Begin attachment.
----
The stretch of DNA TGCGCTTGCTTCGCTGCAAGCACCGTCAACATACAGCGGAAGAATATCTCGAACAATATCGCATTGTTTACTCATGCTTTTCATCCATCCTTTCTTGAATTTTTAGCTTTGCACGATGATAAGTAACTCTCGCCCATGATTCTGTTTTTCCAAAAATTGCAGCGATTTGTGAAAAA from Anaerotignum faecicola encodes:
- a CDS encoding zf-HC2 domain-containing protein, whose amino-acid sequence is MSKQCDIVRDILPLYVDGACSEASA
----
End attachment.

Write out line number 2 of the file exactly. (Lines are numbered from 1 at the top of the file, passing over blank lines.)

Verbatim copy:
- a CDS encoding zf-HC2 domain-containing protein, whose amino-acid sequence is MSKQCDIVRDILPLYVDGACSEASA